My family visits the English Islands quite regularly – for my wife ist is actually „coming come“. We have been to Cornwall, Dorset, Wales (North), the Lake District, Scotland and Northumbria. It has always been an amazing experience with great landscapes and plenty of opportunities to follow the passion of photography.
After the pandemic, we had the chance to return just last year, travelling to the Lake District first and then spend another week at the coast of Northumbria.
In the Lake District we stayed near Ullswater Lake, a place already very well suited for nice pictures of a sunrise and tranquil reflections. But not only Ullswater is a good place to start, so is Buttermere Lake and all the other lakes around.
But not only the lakes are a great spot to make photographs, so is also the country, with high hills, plenty of water flowing and waterfalls all over the place.
Not far from the Lake District, just about a 2hrs ride by car, a very different landscape unfolds near Bamburgh in Northumberland. Her it is more the seaside with tides and lots of great light that makes the day.
Overall, if one is looking for great opportunities to take exciting landscape pictures, Northern England offers an abundance of opportunities.
Chapman’s Pool is a scenic cove near Worth Matravers in Dorset, not far from Swanage. It can only be explored on foot by walking down a steep path from a parking lot, approximately 1.5 miles distance through fields and down to the coast.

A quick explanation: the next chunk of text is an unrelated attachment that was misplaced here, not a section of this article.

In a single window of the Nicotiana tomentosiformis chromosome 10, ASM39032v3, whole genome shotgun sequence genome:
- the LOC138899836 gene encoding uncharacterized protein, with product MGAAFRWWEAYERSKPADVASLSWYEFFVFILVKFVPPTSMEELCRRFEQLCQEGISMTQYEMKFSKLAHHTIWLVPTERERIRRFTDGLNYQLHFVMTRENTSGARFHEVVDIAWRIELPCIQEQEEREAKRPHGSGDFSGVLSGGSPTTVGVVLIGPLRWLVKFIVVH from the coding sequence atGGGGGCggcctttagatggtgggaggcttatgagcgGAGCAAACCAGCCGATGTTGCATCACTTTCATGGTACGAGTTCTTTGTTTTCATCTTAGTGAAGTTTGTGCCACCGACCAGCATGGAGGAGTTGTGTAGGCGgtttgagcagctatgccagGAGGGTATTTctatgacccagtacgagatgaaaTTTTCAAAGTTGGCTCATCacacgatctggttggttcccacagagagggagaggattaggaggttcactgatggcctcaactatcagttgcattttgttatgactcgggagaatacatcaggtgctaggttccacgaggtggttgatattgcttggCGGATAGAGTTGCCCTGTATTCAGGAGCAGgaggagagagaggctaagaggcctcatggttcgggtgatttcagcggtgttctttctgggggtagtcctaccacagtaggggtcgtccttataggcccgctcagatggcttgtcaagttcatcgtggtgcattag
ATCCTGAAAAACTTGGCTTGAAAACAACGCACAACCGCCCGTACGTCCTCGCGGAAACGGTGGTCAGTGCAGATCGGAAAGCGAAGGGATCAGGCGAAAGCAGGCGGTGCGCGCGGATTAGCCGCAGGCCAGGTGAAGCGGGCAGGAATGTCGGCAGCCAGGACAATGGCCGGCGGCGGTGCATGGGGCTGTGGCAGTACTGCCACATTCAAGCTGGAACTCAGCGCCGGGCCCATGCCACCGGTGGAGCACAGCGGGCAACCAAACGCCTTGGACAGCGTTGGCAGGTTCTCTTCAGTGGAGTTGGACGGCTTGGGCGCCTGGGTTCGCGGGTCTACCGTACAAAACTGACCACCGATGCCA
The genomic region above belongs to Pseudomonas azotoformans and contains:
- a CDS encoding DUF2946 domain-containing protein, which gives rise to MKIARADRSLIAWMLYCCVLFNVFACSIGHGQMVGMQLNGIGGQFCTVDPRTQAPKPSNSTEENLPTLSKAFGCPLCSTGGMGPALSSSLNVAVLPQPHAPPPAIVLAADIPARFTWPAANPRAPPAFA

Good time to photograph is in the evening with overcast sky and not too high tide. Breezy days may help with interesting water movements. There are some old huts and fishing boats located at the pool, furthermore interesting rocks at the entry of the cove in the water and on location.
The major landmark is a high hill at the left side of the cove, it is dominating the scenery. Low clouds may cover the hilltop.
Equipment related, wide angle lenses, a tripod, neutral density filters and maybe graduated neutral density filters should be appropriate for scenic landscape pictures.
The place develops some interesting “moodiness”, especially at sunset with the sun behind heavy clouds – it is just a joy to make pictures here.
Everybody needs a lighthouse. Some point of orientation, something to provide guidance and perspective. Something that drives us to one direction, that makes us move and leave our current position. A lighthouse is not only something to warn against fatal reefs, but also a landmark, an important point of the journey.
We say that we have a digital life. Scientifically this is non- sense. Digital is just 1-0 or 0-1. Everything around me is very much analogue. With digital we chop reality into peaces of 1s and 0s one of the arguments I remember is that there is no “loss”, even if you copy the data a 1000 times.
But isn’t there the biggest loss right in the beginning, when we first transformed reality into these tiny peaces? Don’t we loose if we think we can not loose? We only have one capability to hear and only one capability to see. Digital did not change that. We are analogue beings. And that is all that we have to be. We can distinguish a lot of sounds if we learn to listen intently. If we do not listen intently, because digital allows us to listen more and quicker – then we are loosing a lot of quality.
Digital life should not be our way to live. We need to understand that only when we are aware of our capabilities to see or to listen to the full, we will gain quality in our live, a lot more than digital will ever be able to offer.